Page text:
Connecticut Pilot Roundtable

Location: University of Connecticut Cooperative Extension Center, Haddam, CT

Date of roundtable: 12 & 19 July 1995

Sponsoring Organizations:

Connecticut Forest and Park Association, Inc.
16 Meriden Road
Rockfall, CT 06481-2961
John E. Hibbard, Executive Director

University of Connecticut Cooperative Extension System
P.O. Box 70
Haddam, CT 06438-0070
Robert M. Ricard, Urban and Community Forester

Department of Environmental Protection
Forestry Division
79 Elm Street
Hartford, CT 06106
Donald Smith, State Forester

Roundtable Organizing Committee members:

Ruth Cutler, Willington, CT
Steve Broderick, UCONN Cooperative Extension Service, Brooklyn
Carol Youell, Glastonbury
William Hull, Pomfret Center
Donald Smith, State Forester, Hartford
John Hibbard, CFPA, Rockfall
Penni Sharp, Northford
Tim Hawley, Southcentral Connecticut Water Authority, Middletown
Tim Fleury, UCONN Cooperative Extension Service, Hartford
Robert Ricard, UCONN Cooperative Extension Service, Haddam
William Bentley, Seventh American Forest Congress, New Haven
Bruce Larson, Yale School of Forestry & Environmental Studies, New Haven
Laura Jensen, Clinton

Number of participants: 55

Vision for America's forests in a generation or two:


Comments roundtable participants had about the Vision
at start of second session on 19 July 1995

Principles to achieve this vision are:

  1. GLOBAL CONTEXT: America's forests should be seen as a part of the global forest. The forest policies and practices in the United States impact the forest policies and practices in other parts of the world. Our forest policies should serve as an international model for consistent maintenance of forest health and diversity. International research should help guide both U.S. and international policies.

  2. FOREST POLICY: Forest policy should take into consideration both public and private value systems, and should promote sound forest stewardship and long-term management practices. The policy process should take into account the cost of public benefits, the global impacts of policies, the appropriateness of governing and management structures, and the implementation of the public's vision through non-legislative decisions. Policy decisions should be based on scientific information.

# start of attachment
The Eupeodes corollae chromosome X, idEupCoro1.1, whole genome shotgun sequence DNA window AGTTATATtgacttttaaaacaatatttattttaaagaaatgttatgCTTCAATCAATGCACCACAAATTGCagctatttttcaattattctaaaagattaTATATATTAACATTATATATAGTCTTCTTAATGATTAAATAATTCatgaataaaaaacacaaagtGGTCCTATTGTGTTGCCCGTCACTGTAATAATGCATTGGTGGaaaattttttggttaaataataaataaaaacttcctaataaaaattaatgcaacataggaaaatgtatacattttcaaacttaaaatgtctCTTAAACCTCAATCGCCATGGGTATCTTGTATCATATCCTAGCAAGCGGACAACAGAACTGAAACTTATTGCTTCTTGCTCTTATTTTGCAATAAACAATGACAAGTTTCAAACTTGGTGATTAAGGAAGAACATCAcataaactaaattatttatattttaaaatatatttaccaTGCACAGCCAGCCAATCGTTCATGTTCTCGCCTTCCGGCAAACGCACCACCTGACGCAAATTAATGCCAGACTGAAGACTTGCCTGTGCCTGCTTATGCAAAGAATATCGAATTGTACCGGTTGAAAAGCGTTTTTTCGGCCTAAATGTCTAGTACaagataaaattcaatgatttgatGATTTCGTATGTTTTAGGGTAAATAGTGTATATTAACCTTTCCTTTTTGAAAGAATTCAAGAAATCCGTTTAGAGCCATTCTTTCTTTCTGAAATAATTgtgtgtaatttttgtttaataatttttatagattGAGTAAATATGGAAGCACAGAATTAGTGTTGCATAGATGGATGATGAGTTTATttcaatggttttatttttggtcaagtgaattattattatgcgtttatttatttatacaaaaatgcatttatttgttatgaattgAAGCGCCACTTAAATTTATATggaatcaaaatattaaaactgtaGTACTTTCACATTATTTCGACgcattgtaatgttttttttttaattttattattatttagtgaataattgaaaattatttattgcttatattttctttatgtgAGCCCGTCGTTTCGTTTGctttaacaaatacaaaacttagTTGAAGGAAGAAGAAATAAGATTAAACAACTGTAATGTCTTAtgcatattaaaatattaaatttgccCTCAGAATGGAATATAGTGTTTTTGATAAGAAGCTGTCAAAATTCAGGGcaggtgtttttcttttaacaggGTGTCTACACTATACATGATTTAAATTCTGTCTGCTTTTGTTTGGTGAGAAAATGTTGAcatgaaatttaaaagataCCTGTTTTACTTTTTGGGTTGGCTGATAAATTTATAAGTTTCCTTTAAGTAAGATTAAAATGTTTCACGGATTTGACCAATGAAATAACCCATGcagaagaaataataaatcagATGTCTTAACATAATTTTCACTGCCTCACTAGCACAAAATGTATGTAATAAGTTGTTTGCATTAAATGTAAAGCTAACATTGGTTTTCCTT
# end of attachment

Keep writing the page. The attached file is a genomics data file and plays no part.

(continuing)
3. FOREST RESEARCH: A broad range of information collection and research initiatives should be pursued in order to enable actions affecting the nation's forests to be based on knowledge. Mechanisms must be developed to assure that there is adequate funding for this scientific research. The basic aim of forest research should be to increase our ability to manage forests on a sustainable basis.

  4. FOREST MANAGEMENT AND SUSTAINABILITY: Our priority when managing forest ecosystems should be to maintain their biological diversity, functions, and health on a sustainable basis; by doing so, we acknowledge our obligation to future generations to care for the land upon which they too will depend. Since forests are dynamic systems, it is necessary to focus on forest processes rather than the presence or production of individual components in the development of management approaches. We must devise long-term, scientifically-informed planning processes that provide better means for determining the equitable allocation of relative priorities among the various uses of a forest (e.g., water, wood, wildlife, recreation, aesthetics), while keeping in mind the ramifications that management decisions taken on one forest may have on others (e.g., strict preservation of one forest may increase production pressures on another).

  5. FOREST INDUSTRY: Industry should optimize its utilization (i.e., use and reuse) of forest resources, and should encourage a more responsible primary processor work ethic regarding land stewardship issues.